4 Things to Do to Prevent Conflict in Romantic Relationships
John Gottman defines a gridlock issue as a conflict where a couple argues about the same issue frequently. For Gottman, these are the conversations where maintaining a dialogue is often challenging and a conversation can easily turn into an argument. Negative emotions such as anger, resentment or betrayal can easily be escalated, and the couple may feel stuck in proving who is right or wrong.
In every dialogue, there is a speaker and a listener. The speaker’s role is to represent their own point of view about a gridlock issue without describing their partner’s point of view. The listener’s role is to postpone speaking about their own position on the issue until it is their turn to be a speaker. The listener’s job is to ask the speaker particular questions, such as “Why is this so important to you?”, or “Is there any story behind this for you?”.
- Do Not Try to Solve the Issue
You may want to solve the issue or fix the problem immediately after the speaker shares a problem. We all have a “righting reflex”, and this reflex automatically puts you in a problem-solving mood during a conversation. When you hear your partner is bringing up an issue, the first thought that comes to your mind is probably “What can I do?” or, “What do you want from me?”. But understanding must precede solving anything. Try to understand each other’s world regarding the issue. Listen to the speaker empathetically and try not to offer solutions unless your partner is asking you. Postpone the problem solving until you listen to your partner and understand their inner world. When you are not sure what to say without offering a suggestion, try to ask these questions: “What are you worried about?”, or “How does it make you feel?”.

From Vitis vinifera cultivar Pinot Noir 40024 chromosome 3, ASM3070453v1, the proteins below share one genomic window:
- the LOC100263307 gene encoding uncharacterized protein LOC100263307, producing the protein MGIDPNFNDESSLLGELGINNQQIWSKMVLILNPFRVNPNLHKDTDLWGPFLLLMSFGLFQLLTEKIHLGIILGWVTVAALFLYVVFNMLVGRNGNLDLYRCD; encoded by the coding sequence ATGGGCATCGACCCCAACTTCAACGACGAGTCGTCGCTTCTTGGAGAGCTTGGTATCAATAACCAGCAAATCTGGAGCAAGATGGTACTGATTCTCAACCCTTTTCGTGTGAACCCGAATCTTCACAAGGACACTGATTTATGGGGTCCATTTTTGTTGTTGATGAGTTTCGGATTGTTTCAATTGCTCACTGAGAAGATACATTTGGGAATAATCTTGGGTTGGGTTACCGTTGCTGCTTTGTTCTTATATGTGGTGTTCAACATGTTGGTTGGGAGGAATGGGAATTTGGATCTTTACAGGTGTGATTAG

- Listen the Speaker with Curiosity
Curiosity does not kill the cat. It keeps it alive. It is easier to listen to your partner when you are in a mood for what we call, “what-is-this”. If you can manage to keep yourself in this what-is-this mode, the conversation will not escalate and there will not be any blaming or attacking. However, the opposite of this mode is “what-the-hell-is-this”. Once you are in a what-the-hell-is-this mode, you are no longer curious about learning the speaker’s inner world. You are criticizing, judging, and possibly blaming your partner.
- Express a Positive Need
Try to tell your partner what you need from them, as opposed to what you do not need from them. Keep in mind that expressing a need is never being needy. Sharing your expectations from your partner will provide clarity for both of you. One way of stating your positive need is using I-statements: “I feel (an emotion word), and I need you to (do/say ___), would you please ___ ?”
What to say: “I feel anxious when I’m in the car, and I need you to do drive slower, would you please do this?”
What not to say: “You always drive fast. I need you to not to be so careless. Can you do that?”
- Self-Soothe When You are Flooded.
Your heartbeat is not constant. When you feel threatened, it will escalate. An escalated heartbeat may lead to an escalated conversation and eventually a conflict. When a dialogue turns into a gridlock, your heartbeat will speed up. You may want to leave the conversation or the room. When the escape is not possible, you may be physically and emotionally shot down and withdraw yourself from having a conversation. This is called flooding. When you are flooded, I suggest you engage in self-soothing activities, such as deep breathing or progressive muscle relaxation. It is your responsibility to calm yourself down, not your partners. And the good news is that the tools are available to you to learn how to self-soothe.
If you and your partner are finding it challenging to move from a gridlock to a dialogue, I am here to give you the tools that you need to engage in effective communication. Contact us today.
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